4. Commentary/ Analysis— This was kind of a mixed rose and thorn experience for me as a grader because some students did well with explaining every piece of evidence (which brought their score up to the 4-6 range); however, many students also were more simplistic in their commentary and remained stuck on paraphrasing evidence and/or repeating the exact same commentary over and over again. These issues result in an automatic score of a 3. A few other problems included not connecting the claim to the argument, making it seem like a random observation, or dropping in quotes and explaining them with one sentence that only skirted the surface.

  5. Point of View— There seemed to be a lot of confusion on how to classify point of view, which tells me that this is something we need to review. The specific point of view that really caused issues was third-person limited. Most students referred to this point of view as third-person omniscient or even first-person (both incorrect). My main takeaway from this is that if students are not 100% certain on how to classify the point of view correctly, they shouldn’t do it. I don’t think it’s actually necessary to label the point of view as much as it is to discuss how the point of view impacts the message.

  6. Metaphor vs. Simile— It may seem basic, but many students misclassified a simile as a metaphor and vice versa. Again, we need more practice with this basic skill.

  7. Personal Judgments— There is an inherent flaw when a student argues how “most people would react” or what it means to react “normally.” Students need to stay inside the world of the text and avoid expressing their unfounded judgments on a situation because no one can prove what a “normal person” would do in any situation.

  8. Vocabulary Issues— In an attempt to use academic language, students used some incorrect vocabulary— or even invented their own WORDS! For example, many students used the word uncomfort instead of discomfort, or unbelonging vs. not belonging. In other attempts to use sophisticated vocabulary, some students invented their own words such as “tryance” and “complexifies” in order to make their writing sound more academic. This made me realize that we need to continue working on using sophisticated vocabulary with accurate terms.

  9. Supporting Claims with Evidence— It is CRUCIAL to note that on the new rubric, scores of 4, 5, and 6 state that ALL claims are supported by textual evidence. ALL— that means every single claim! It was surprising to see that the essays in the 3 score range ran the gamut from four-sentence essays to three-page, fully developed essays. If they had any claims that were key to their arguments without evidence, that knocked them down to an automatic 3. This was the most eye-opening part of the grading experience for me because there were several 5-6 level writers who ended up with 3’s because they had a few unsubstantiated claims. Some of these essays launched into unfounded historical connections that contained no evidence. I also noticed a trend of students using more claims without evidence towards the end of their essays, which I think was a result of running out of time and panicking. It really felt like some students got to the end of the essay and then panicked about the time and decided to spit out as much analysis as they could without any evidence. Unfortunately, this took them down to a 3.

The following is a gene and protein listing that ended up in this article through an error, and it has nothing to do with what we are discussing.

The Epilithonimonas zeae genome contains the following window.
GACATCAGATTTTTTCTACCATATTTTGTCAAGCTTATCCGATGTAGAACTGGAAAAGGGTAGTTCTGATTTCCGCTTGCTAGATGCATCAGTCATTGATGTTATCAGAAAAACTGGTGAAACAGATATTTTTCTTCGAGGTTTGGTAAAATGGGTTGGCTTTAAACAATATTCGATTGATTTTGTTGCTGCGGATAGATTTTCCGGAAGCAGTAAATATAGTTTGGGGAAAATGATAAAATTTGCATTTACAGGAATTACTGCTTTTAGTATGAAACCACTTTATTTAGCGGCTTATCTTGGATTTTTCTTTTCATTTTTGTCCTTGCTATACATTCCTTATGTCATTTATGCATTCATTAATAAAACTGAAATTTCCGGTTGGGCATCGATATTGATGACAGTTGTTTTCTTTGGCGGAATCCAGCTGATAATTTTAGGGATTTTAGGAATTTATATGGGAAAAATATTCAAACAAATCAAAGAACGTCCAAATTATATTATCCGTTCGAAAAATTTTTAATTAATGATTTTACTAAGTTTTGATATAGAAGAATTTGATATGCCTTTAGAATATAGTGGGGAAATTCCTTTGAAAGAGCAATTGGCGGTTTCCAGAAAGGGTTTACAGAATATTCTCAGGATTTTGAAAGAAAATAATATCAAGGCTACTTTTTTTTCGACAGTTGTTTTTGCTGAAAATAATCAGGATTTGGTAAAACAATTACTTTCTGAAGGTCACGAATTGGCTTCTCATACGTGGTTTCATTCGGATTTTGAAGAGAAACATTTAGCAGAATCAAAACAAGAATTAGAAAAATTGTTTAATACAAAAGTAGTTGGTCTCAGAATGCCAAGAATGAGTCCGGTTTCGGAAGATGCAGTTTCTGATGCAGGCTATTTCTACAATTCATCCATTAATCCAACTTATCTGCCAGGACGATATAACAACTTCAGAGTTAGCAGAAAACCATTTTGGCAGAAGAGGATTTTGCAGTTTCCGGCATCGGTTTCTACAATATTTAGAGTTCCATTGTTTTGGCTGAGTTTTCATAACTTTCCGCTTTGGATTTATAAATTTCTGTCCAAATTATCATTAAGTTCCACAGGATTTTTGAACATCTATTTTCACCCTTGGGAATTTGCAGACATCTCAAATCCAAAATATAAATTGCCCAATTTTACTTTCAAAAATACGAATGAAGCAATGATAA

10. Judging the Author/ Wasted Words— I did see a lot of writers trying to sound academic by critiquing the author’s work with some wasted words such as: expertly, exquisitely, plethora, good job of, the author perfectly describes, wonderful literary embellishment, the author did an amazing job with this, masterfully, etc. These kind of critiques come across as arrogant and do not add any strength to the argument. In fact, they are simply wasted words meant to attempt to sound academic but unfortunately do not.

  11. Considering the Audience— I encountered several essays in which students defined literary terms. This is essentially an audience problem. We need to reiterate with our students that their audience consists of experts in the field and that we do not need to be told the definition of a metaphor or imagery, etc. This just ends up detracting from the sophistication of the overall essay.

  12. The Passage— Apparently, we need to teach the word “excerpt.” A large majority of students did not know this word. They called it “expert” or “extract”. It was awkward, to say the least— but a minor detail.

  13. Allusions— Some essays alluded to other texts in order to make a connection. Overall, most students did not navigate this process with success. I would suggest that we encourage students NOT to make these connections for the most part— especially since the rubric states that ALL CLAIMS must be backed with evidence. It makes it nearly impossible to back a claim about a related text without having evidence from that related text. I say avoid this altogether.

  14. “The reader”— This is minor, but students need to avoid referring to “the reader.” I know we tell them this over and over again… but apparently, we need to keep on preaching it!


So those are my main takeaways from the 2020 AP Lit exam. Do you have any other insights to add to this list? I’d love to hear from you. Please leave a comment below!